pips
12th September 2006, 11:01 AM
My surgeon told me he was not keen to operate past 50 because most womens bone density decreases with age. He said it was at it's best at 17 and its all downhill from there!! :woe:

I'm guessing it varies from surgeon to surgeon, but bone density must play a part.

Marcilo
12th September 2006, 09:23 PM
Do they not use bone growth simulators? Does that not help? So what if Bone density is low in case of a patient and age is also low say 25 or 30

titch
13th September 2006, 01:24 PM
Bone growth stimulators are fairly commonly used in the US on older women who have revision surgeries for flatback resulting from Harrington rods. There seem to be several types, and I'm not sure to what extent they actually do help, as it still seems that some surgeons like to use them, and others do not.

There are other developments such as Bone Morphogenetic Protein, compounds which can be used as part of the fusion mix and dramatically increase the chances of successful fusion.

I think that although there is a strong element of preference, and that is especially the case with scoliosis - as it is very unlikely to be an emergency surgery, it is most likely that women will be seen earlier in life and the doctor can then recommend that for example, a borderline case that is only getting worse very slowly should have surgery, say at age 40 rather than wait any longer, nevertheless, I think that if surgery becomes necessary later and with poorer bone density, or in someone younger who has poor bone density, that they will just go ahead and do it.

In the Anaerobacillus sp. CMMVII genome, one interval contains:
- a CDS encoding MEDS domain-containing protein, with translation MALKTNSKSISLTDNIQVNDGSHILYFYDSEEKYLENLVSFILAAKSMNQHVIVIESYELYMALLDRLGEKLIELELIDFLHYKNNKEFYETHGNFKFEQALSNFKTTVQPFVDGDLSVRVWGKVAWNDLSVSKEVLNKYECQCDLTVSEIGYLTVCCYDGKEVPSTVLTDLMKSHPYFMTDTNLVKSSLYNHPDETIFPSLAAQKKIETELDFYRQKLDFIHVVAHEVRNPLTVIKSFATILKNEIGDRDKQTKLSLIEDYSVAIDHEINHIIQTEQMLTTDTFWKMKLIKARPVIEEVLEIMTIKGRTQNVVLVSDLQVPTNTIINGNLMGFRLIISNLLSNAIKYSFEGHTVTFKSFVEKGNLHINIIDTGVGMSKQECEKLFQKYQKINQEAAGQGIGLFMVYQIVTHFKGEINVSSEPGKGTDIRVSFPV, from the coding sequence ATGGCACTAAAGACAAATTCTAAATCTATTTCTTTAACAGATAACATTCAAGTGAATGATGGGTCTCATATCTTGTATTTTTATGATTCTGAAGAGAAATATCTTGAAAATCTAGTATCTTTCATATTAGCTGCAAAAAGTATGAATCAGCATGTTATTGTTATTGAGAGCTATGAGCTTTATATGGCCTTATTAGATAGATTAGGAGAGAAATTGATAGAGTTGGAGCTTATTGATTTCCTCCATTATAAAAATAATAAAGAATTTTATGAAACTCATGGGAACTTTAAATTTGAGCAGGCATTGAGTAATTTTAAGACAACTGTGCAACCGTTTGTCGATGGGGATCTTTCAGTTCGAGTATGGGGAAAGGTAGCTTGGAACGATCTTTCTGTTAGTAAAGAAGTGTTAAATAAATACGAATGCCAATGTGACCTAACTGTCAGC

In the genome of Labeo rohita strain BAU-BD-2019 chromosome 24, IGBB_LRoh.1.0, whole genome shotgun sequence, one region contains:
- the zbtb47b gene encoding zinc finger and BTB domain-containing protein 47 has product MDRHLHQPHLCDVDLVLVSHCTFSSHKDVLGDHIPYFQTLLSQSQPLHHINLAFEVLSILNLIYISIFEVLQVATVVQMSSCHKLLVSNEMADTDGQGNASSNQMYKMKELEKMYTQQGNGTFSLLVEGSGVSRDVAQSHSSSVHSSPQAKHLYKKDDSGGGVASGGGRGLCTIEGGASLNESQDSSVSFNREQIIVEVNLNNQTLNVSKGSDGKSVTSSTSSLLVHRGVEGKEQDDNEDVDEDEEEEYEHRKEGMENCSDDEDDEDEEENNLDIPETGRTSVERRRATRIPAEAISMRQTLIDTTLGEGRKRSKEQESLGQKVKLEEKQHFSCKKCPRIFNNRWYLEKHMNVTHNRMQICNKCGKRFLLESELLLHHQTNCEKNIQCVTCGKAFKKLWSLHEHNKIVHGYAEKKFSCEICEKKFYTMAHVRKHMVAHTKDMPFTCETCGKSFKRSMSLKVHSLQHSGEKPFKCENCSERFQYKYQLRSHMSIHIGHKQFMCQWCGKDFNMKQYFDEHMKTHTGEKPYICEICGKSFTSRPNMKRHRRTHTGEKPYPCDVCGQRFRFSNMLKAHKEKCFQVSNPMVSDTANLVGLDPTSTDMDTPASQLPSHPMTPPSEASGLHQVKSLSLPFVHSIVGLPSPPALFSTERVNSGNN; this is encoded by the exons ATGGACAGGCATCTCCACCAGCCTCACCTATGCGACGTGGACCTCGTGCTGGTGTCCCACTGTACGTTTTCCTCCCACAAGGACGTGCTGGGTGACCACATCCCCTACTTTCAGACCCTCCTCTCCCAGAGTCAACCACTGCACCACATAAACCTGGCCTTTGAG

When I was in QMC after my revision, there was a woman who was 67 and rushed in for emergency fusion surgery after developing cauda equina syndrome. She had poor bone density, but they went ahead and did it because it was necessary. She actually made a fantastic recovery :-)

crkcallie
30th November 2006, 11:21 PM
I don't think there is a cutoff age for surgery for scoliosis if you're going to have it. I'm 21 and I know that with my back as bad as it is, the surgeons would just love to do surgery on me. However, I'm not going to do it.

littlelou1975
29th April 2007, 09:04 PM
In response to the lung function topic raised earlier. I've just turned 33 and like Jean have to go on a bipap machine at night due to having low 'sats'. I had my last spinal op when I was around 13 (a harrington rod). I have very prominent scholiosis (I lean very much to the side, appear to have only one shoulder blade as the other sticks out my chest and have a 'big' hip). I'm sure that medical advances could probably do so much more for me now but my lung function is too poor. People accept me as I am but obviously I'd like to look more 'normal' for myself.

Louise

mark
29th April 2007, 09:34 PM
Hi Louise

Have you been back to your surgeon

We have a memeber who is in her 30s (sorry Michele for giving your age away) who had a very large curve who has just recovered from surgery. Sorry if you've already told us, where abouts in the world are you